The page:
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In the single action trigger pull the mainspring is already fully compressed, and the rebound spring is mostly compressed. To fire in SA, you must overcome the friction where the SA sear is engaged, finish compressing the rebound spring, and overcome any friction elsewhere in the mechanism. Since the SA sear engagement is only about .004 deep, and the rebound spring is mostly compressed, the remaining friction between parts is not an insignificant part of the pull weight.
Tried my altered guns out today and had 100% ignition. with trigger pull weights of 9.6-9.8 pounds and a very slick action I am happy with the results. The triggers aren't too light, nor obnoxiously heavy. I will be ordering another Wolf full power spring as I like the way it makes the trigger pull feel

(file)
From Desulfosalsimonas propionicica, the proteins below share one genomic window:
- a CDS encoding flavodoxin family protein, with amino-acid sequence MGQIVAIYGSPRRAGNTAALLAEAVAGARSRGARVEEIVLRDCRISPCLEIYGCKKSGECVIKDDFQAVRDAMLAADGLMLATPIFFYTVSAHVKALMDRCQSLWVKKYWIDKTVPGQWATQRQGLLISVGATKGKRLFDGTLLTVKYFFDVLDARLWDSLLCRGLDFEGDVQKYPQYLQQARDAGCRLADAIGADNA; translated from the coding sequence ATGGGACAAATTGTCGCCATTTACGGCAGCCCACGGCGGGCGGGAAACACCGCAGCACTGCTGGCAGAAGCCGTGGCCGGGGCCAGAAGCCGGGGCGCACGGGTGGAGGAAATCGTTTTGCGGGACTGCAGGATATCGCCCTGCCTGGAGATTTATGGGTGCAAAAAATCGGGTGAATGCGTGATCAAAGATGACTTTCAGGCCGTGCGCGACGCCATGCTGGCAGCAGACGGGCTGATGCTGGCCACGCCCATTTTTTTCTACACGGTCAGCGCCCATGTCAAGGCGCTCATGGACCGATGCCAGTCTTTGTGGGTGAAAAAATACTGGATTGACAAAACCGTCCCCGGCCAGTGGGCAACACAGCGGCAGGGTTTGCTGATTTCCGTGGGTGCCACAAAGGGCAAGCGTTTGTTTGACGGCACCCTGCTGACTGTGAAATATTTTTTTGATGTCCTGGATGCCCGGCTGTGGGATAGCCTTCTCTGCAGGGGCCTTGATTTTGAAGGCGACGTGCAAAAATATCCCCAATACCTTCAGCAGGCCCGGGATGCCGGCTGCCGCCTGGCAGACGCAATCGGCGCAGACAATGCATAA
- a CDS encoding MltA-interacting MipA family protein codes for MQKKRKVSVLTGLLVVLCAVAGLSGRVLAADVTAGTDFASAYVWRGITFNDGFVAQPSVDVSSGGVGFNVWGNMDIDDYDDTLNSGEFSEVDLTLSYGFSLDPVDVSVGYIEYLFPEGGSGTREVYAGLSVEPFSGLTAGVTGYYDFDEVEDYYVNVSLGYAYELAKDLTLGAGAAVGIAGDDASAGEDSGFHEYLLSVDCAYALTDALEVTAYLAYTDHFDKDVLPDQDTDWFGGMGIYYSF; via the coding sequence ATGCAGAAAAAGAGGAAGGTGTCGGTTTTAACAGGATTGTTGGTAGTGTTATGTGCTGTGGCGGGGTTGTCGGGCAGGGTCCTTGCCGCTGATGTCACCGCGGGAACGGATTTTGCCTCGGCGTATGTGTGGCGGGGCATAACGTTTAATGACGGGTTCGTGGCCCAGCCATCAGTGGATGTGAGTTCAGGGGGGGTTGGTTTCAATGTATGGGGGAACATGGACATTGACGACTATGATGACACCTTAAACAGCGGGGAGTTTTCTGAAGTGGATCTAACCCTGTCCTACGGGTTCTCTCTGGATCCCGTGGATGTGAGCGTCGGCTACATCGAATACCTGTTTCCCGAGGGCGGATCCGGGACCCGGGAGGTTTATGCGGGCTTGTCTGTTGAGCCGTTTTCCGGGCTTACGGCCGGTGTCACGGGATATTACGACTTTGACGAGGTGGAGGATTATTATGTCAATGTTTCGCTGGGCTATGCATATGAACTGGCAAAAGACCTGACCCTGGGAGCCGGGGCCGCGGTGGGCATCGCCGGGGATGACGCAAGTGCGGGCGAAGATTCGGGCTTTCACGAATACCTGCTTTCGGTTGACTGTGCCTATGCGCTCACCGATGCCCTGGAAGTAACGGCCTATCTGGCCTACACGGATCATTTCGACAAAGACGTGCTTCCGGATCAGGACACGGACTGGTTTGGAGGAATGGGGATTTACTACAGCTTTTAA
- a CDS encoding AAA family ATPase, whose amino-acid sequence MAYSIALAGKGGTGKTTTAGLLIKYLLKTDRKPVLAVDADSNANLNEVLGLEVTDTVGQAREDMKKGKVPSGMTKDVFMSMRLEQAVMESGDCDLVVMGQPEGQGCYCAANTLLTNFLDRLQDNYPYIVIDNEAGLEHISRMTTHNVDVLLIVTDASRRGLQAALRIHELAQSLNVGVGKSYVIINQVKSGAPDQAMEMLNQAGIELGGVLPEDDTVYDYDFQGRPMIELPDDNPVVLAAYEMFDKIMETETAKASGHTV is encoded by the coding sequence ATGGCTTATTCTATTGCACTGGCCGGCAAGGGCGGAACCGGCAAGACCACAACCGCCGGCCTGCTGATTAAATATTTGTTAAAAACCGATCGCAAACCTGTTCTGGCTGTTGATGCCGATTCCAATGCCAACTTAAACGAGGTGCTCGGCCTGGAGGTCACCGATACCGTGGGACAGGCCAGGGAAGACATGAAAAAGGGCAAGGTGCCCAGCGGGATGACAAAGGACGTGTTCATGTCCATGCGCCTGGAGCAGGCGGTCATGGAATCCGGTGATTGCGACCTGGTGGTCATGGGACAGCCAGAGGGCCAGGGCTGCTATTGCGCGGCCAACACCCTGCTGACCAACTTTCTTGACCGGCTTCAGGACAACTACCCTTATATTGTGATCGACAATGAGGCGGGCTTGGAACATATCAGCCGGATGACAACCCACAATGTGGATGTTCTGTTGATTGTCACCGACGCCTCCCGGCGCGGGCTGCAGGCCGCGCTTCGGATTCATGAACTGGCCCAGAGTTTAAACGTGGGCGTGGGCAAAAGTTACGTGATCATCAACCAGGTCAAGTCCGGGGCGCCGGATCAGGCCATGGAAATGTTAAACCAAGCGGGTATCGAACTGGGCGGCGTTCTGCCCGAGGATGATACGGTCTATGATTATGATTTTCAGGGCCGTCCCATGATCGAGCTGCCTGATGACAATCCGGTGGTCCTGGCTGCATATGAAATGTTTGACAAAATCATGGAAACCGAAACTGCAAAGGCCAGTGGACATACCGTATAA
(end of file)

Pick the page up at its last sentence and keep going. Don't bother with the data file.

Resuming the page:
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Welcome to the forum! welcome01
 
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Discussion Starter #10
Thanks, all, for the feedback and guidance. Besides generally just wanting to learn more about revolvers, this video by Jerry Miculek made changing the springs look so easy - https://www.youtube.com/watch?v=H9gn7zE5b3g. I bought this revolver used - I think it was a gun used in a correctional facility - so, if it is like some of the other PD surplus guns I've purchased, it was carried but not fired a lot - the internals were very clean when I opened the gun. While cleaning the internals, I did very lightly polish the rebound slide and the inside of the frame where the rebound slide moves - really, more of a cleaning than a polish job. I think I'll eventually put in a heavier rebound spring, after a trip to the range to see if everything works as it is now. Thanks again!